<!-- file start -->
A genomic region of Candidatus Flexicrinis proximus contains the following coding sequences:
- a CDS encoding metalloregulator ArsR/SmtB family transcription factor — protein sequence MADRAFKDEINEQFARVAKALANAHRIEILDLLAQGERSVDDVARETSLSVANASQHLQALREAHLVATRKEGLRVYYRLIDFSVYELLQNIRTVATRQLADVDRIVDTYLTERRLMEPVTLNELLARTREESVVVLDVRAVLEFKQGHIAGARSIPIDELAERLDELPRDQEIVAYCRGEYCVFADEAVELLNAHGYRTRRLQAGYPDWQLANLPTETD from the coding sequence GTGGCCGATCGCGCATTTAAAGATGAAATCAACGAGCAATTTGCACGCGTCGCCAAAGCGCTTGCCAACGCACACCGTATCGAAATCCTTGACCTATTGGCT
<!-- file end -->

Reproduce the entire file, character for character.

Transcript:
A genomic region of Candidatus Flexicrinis proximus contains the following coding sequences:
- a CDS encoding metalloregulator ArsR/SmtB family transcription factor — protein sequence MADRAFKDEINEQFARVAKALANAHRIEILDLLAQGERSVDDVARETSLSVANASQHLQALREAHLVATRKEGLRVYYRLIDFSVYELLQNIRTVATRQLADVDRIVDTYLTERRLMEPVTLNELLARTREESVVVLDVRAVLEFKQGHIAGARSIPIDELAERLDELPRDQEIVAYCRGEYCVFADEAVELLNAHGYRTRRLQAGYPDWQLANLPTETD from the coding sequence GTGGCCGATCGCGCATTTAAAGATGAAATCAACGAGCAATTTGCACGCGTCGCCAAAGCGCTTGCCAACGCACACCGTATCGAAATCCTTGACCTATTGGCT